Bill C-21 was introduced in the last session of Parliament, but died when there was an election called. However, it’s been reintroduced, with some changes and new content. The changes primarily impact the Criminal Code and the Firearms Act.
It was recently announced, and covered by CPAC, that imports of handguns would be stopped by August 19, 2022. This was done by a regulatory change, without any democratic mandate or process. Seems that Ottawa doesn’t want to wait or take that chance.
Of course, the “temporary” measure announced on August 5th would be effectively made permanent if and when Bill C-21 is ever passed.
None of this ever addresses the elephant in the room: most serious crimes with firearms involve illegal guns, whereas this Bill primarily targets law abiding citizens. It’s almost as if there was some coordinated effort to disarm the population.
1. Adding “Red Flag” Laws To Canadian Criminal Code
Application for emergency prohibition order
110.1 (1) Any person may make an ex parte application to a provincial court judge for an order prohibiting another person from possessing any firearm, cross-bow, prohibited weapon, restricted weapon, prohibited device, ammunition, prohibited ammunition or explosive substance, or all such things, if the person believes on reasonable grounds that it is not desirable in the interests of the safety of the person against whom the order is sought or of any other person that the person against whom the order is sought should possess any such thing.
Emergency prohibition order
(2) If, at the conclusion of a hearing of an application made under subsection (1), the provincial court judge is satisfied that the circumstances referred to in that subsection exist and that an order should be made without delay to ensure the immediate protection of any person, the judge shall make an order prohibiting the person against whom the order is sought from possessing any firearm, cross-bow, prohibited weapon, restricted weapon, prohibited device, ammunition, prohibited ammunition or explosive substance, or all such things, for a period not exceeding 30 days, as is specified in the order, beginning on the day on which the order is made.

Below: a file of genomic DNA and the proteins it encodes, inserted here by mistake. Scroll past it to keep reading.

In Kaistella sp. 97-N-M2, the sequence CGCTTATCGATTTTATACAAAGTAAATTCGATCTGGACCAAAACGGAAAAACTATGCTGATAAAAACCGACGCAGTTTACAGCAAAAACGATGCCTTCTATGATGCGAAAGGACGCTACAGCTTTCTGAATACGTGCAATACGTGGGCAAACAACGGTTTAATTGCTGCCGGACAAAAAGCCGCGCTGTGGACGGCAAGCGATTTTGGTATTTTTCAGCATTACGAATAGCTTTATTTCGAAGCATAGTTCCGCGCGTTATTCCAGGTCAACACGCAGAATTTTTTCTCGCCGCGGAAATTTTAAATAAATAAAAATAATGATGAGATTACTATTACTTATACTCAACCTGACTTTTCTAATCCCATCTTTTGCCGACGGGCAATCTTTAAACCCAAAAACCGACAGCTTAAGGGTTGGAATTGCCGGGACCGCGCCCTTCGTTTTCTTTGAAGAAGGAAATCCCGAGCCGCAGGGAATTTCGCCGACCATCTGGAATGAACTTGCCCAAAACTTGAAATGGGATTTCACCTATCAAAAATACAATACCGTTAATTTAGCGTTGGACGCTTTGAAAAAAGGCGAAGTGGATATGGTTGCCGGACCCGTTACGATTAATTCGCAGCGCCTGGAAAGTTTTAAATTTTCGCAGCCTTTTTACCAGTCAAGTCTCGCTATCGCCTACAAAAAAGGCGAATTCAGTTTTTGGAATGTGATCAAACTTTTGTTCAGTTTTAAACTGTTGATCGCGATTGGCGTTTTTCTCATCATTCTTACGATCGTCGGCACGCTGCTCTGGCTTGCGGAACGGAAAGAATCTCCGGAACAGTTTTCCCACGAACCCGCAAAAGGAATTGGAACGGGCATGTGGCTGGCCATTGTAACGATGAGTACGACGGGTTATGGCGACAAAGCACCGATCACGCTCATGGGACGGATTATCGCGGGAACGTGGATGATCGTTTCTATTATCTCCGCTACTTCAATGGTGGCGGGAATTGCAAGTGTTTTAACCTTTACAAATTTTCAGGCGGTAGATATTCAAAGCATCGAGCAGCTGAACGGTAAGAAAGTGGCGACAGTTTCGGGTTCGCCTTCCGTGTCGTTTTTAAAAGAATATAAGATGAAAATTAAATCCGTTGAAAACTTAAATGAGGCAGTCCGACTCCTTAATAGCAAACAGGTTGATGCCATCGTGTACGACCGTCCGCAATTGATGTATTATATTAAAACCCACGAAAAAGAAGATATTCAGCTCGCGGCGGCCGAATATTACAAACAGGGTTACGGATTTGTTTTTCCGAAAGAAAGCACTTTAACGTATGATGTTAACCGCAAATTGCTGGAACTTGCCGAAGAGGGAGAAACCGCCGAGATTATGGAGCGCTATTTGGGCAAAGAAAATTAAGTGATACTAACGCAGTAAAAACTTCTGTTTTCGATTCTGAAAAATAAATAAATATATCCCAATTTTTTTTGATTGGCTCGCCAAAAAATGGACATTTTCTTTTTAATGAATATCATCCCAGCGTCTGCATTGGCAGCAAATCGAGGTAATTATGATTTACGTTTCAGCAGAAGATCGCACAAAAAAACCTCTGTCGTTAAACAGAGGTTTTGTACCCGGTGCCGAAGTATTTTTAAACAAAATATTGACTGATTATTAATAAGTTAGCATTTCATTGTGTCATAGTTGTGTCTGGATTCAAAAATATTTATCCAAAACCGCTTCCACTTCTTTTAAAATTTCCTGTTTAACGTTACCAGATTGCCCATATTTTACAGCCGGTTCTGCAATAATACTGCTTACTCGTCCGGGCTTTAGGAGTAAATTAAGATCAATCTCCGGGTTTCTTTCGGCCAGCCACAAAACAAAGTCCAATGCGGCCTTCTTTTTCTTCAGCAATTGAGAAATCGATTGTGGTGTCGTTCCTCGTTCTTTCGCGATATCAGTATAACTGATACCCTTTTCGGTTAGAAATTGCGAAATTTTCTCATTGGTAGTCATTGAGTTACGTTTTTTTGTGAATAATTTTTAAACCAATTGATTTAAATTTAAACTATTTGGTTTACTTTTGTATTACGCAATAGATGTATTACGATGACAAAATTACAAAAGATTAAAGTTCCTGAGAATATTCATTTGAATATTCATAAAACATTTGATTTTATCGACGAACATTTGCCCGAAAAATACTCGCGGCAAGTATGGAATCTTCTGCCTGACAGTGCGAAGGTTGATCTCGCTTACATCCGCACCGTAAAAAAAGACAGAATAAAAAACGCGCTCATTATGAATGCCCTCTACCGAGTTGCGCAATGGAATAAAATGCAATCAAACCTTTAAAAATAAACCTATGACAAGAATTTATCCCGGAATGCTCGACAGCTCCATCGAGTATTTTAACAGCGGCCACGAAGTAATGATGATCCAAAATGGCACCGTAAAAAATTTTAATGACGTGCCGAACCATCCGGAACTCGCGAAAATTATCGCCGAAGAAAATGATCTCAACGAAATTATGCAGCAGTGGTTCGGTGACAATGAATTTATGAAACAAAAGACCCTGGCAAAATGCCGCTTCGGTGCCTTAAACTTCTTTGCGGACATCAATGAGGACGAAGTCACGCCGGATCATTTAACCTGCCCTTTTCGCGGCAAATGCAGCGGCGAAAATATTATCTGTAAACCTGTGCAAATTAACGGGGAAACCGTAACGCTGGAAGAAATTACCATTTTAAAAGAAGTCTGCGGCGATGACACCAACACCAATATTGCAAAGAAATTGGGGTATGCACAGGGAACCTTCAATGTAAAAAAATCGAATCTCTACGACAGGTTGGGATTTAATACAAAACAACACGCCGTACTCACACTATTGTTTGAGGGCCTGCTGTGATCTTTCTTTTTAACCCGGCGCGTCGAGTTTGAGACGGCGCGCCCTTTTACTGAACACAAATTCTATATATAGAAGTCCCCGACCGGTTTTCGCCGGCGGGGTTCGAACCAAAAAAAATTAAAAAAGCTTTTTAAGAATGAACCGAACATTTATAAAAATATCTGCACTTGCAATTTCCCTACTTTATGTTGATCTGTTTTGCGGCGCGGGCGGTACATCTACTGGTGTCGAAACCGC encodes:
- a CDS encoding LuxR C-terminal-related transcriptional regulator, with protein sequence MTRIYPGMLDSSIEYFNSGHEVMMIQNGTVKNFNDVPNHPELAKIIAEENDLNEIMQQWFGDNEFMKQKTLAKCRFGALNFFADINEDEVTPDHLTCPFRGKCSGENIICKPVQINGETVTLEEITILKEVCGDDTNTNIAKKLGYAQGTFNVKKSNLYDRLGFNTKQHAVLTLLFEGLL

Service of order
(3) A copy of the order shall be served on the person to whom the order is addressed in the manner that the provincial court judge directs or in accordance with the rules of court.
Sections 109 and 110 of the Criminal Code call for people to be subjected to weapons prohibitions following convictions for certain offences. The proposed amendments would allow ordinary citizens to file an application to have another person’s guns seized.
The hearings would generally be ex-parte, or without the participation of the other side. That doesn’t really seem consistent with due process, or fairness.
There is a provision in the Bill to remove firearms if a protection order is issued against someone for domestic violence and/or stalking. However, that’s always been a remedy.
2. Adding “Yellow Flag” Laws, Halt/Suspend Certificates
Refusal to issue — chief firearms officer
68 Insertion start(1)Insertion end A chief firearms officer shall refuse to issue a licence if the applicant is not eligible to hold one and may refuse to issue an authorization to carry referred to in paragraph 20(b) or authorization to transport for any good and sufficient reason.
Refusal to issue — Commissioner
Start of inserted block
(2) The Commissioner may refuse to issue an authorization to carry referred to in paragraph 20(a) for any good and sufficient reason.
34 The Act is amended by adding the following after section 69:
69.1 (1) If a chief firearms officer has reasonable grounds to suspect, on the basis of information that they have collected or received from any person, that the holder of a licence is no longer eligible to hold the licence, they may suspend, in respect of that licence, the holder’s authorization to use, acquire and import firearms for a period of up to 30 days.
Revocation of licence or authorization
70 (1) A chief firearms officer may revoke a licence, an authorization to carry referred to in paragraph 20(b)Insertion end or an authorization to transport — Insertion startand the Commissioner may revoke an authorization to carry referred to in paragraph 20(a)Insertion end — for any good and sufficient reason including, without limiting the generality of the foregoing,